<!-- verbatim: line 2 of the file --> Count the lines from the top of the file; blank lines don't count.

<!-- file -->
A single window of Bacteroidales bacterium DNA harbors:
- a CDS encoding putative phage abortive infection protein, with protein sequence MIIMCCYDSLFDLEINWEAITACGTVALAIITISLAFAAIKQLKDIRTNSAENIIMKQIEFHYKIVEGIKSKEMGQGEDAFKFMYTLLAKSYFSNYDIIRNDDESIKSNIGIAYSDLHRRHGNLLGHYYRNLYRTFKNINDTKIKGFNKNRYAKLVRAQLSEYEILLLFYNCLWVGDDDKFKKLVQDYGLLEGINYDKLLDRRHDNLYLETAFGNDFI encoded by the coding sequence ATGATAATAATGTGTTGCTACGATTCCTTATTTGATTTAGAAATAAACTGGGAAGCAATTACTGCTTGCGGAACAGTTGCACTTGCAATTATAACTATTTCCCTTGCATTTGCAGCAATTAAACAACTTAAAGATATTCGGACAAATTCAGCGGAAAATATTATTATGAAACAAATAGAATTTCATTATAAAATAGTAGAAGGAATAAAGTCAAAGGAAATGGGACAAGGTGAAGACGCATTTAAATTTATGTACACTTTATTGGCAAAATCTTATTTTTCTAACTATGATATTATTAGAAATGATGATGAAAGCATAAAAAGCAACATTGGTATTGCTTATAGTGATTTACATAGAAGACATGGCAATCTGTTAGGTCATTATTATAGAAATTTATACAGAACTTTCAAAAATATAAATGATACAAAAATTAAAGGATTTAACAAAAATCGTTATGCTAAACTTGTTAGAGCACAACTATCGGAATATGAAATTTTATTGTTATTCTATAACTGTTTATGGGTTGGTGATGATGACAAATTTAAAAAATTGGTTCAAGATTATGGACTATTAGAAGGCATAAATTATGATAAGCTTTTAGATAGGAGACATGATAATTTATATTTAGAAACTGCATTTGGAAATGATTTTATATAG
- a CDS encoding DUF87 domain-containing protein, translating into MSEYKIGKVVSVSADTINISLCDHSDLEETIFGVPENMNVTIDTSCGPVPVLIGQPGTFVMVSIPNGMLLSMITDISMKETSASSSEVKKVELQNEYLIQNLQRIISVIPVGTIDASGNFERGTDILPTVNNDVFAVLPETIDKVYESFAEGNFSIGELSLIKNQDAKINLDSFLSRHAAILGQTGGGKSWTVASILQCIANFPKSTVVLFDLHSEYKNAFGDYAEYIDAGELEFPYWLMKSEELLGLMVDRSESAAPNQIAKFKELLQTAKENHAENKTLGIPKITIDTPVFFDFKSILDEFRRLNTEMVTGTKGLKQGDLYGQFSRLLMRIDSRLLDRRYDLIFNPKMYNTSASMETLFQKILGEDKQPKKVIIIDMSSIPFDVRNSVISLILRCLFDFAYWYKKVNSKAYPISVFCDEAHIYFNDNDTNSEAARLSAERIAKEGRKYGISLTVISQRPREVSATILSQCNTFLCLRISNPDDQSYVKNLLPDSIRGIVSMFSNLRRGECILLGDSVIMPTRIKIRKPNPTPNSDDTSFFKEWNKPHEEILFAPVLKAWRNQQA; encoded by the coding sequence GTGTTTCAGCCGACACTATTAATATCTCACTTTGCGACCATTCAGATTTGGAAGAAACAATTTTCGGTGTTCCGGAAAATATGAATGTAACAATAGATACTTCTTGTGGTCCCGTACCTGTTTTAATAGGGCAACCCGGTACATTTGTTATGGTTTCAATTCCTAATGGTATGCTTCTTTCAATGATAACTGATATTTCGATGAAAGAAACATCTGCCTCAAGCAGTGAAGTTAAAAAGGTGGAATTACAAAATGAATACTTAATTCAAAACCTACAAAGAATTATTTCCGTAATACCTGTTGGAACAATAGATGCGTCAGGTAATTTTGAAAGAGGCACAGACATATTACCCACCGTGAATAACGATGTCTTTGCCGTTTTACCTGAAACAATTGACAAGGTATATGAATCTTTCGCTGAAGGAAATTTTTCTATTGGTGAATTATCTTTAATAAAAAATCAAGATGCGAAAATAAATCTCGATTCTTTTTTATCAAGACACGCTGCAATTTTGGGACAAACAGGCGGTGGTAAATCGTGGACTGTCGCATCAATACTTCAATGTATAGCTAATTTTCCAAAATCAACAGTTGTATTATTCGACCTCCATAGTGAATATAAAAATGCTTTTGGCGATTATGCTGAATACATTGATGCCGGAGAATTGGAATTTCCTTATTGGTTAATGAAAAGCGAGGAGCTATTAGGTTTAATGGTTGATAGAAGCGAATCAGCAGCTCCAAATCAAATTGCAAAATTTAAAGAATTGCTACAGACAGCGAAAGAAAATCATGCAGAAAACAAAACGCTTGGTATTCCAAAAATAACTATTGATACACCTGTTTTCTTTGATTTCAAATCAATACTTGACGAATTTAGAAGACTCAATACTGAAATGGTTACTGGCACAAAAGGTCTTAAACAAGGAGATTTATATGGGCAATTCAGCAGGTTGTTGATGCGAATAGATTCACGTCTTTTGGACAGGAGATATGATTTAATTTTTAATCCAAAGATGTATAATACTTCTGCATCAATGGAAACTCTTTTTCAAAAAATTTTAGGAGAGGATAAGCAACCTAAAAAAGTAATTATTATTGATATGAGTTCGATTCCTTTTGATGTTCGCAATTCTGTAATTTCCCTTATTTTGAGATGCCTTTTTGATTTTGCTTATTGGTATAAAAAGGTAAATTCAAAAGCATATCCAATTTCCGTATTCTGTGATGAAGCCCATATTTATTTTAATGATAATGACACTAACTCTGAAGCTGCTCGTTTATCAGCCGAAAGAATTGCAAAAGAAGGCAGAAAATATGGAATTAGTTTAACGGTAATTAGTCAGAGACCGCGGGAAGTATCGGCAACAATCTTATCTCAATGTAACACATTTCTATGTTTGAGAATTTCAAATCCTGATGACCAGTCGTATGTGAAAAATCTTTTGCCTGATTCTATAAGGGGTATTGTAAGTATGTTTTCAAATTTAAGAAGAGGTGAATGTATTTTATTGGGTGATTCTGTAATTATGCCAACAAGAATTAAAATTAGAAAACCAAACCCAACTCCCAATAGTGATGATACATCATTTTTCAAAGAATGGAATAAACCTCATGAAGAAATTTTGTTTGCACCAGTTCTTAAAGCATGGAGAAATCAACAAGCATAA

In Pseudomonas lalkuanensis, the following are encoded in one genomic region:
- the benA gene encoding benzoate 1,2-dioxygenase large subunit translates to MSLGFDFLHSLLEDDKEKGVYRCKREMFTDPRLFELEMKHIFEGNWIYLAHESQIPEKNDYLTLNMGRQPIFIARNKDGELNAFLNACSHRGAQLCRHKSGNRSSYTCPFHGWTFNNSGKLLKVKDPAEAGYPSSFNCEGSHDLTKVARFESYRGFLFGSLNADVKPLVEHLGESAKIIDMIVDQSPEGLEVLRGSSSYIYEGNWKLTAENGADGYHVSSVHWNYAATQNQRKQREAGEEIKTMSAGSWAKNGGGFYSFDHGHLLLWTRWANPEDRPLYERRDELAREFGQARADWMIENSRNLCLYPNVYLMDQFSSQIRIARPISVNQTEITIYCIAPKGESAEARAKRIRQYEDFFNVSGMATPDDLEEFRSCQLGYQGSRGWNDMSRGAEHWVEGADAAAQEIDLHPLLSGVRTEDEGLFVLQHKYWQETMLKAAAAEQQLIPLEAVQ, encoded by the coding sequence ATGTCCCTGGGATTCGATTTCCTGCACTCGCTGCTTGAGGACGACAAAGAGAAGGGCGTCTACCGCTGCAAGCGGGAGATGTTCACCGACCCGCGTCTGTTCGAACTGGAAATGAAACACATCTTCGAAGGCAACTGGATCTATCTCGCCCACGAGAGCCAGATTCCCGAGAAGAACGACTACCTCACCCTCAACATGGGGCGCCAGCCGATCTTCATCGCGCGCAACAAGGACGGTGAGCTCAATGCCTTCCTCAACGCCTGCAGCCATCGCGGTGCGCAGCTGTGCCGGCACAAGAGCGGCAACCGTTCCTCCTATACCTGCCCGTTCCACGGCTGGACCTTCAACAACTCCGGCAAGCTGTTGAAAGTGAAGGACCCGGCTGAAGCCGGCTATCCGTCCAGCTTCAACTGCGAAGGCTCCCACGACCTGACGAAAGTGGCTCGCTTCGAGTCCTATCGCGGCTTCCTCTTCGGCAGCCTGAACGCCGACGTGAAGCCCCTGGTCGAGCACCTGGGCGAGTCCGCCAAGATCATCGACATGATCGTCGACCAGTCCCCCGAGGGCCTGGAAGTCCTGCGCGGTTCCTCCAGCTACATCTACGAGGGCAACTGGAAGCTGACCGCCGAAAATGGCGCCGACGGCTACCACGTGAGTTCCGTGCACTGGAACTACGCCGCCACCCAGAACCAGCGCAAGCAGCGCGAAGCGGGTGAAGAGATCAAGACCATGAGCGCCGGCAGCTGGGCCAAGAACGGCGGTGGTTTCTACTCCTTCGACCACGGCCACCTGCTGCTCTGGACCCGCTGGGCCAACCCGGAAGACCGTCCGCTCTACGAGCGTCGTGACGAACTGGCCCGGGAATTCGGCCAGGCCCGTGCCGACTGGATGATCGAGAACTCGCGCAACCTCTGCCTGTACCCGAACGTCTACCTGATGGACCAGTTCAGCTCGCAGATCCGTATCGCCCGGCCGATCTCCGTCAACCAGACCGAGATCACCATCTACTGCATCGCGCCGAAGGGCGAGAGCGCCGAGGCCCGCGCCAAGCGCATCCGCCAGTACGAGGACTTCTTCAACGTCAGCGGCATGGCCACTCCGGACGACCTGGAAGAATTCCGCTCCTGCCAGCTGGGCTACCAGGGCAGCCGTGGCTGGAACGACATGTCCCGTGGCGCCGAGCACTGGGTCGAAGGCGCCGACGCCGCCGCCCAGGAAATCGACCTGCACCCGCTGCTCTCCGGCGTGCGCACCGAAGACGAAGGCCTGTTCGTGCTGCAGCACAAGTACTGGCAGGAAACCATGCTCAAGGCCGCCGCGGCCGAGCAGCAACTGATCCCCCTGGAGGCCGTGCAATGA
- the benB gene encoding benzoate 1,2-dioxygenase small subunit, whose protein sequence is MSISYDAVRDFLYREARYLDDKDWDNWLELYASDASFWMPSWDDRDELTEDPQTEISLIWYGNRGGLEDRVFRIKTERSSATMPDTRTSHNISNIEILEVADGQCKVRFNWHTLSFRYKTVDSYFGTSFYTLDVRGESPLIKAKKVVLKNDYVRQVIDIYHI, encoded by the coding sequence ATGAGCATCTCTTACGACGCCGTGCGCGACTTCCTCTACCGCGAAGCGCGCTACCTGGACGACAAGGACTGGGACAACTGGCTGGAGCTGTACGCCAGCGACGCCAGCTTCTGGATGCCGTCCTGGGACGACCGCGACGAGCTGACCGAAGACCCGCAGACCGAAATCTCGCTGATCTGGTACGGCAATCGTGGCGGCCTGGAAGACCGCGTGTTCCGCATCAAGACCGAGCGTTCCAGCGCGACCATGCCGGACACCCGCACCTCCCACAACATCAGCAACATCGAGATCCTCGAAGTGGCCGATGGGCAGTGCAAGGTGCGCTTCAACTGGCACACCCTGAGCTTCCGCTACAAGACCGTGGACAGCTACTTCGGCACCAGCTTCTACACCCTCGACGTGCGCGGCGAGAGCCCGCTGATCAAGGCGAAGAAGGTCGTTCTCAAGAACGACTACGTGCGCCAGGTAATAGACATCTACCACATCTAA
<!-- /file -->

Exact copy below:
- a CDS encoding putative phage abortive infection protein, with protein sequence MIIMCCYDSLFDLEINWEAITACGTVALAIITISLAFAAIKQLKDIRTNSAENIIMKQIEFHYKIVEGIKSKEMGQGEDAFKFMYTLLAKSYFSNYDIIRNDDESIKSNIGIAYSDLHRRHGNLLGHYYRNLYRTFKNINDTKIKGFNKNRYAKLVRAQLSEYEILLLFYNCLWVGDDDKFKKLVQDYGLLEGINYDKLLDRRHDNLYLETAFGNDFI encoded by the coding sequence ATGATAATAATGTGTTGCTACGATTCCTTATTTGATTTAGAAATAAACTGGGAAGCAATTACTGCTTGCGGAACAGTTGCACTTGCAATTATAACTATTTCCCTTGCATTTGCAGCAATTAAACAACTTAAAGATATTCGGACAAATTCAGCGGAAAATATTATTATGAAACAAATAGAATTTCATTATAAAATAGTAGAAGGAATAAAGTCAAAGGAAATGGGACAAGGTGAAGACGCATTTAAATTTATGTACACTTTATTGGCAAAATCTTATTTTTCTAACTATGATATTATTAGAAATGATGATGAAAGCATAAAAAGCAACATTGGTATTGCTTATAGTGATTTACATAGAAGACATGGCAATCTGTTAGGTCATTATTATAGAAATTTATACAGAACTTTCAAAAATATAAATGATACAAAAATTAAAGGATTTAACAAAAATCGTTATGCTAAACTTGTTAGAGCACAACTATCGGAATATGAAATTTTATTGTTATTCTATAACTGTTTATGGGTTGGTGATGATGACAAATTTAAAAAATTGGTTCAAGATTATGGACTATTAGAAGGCATAAATTATGATAAGCTTTTAGATAGGAGACATGATAATTTATATTTAGAAACTGCATTTGGAAATGATTTTATATAG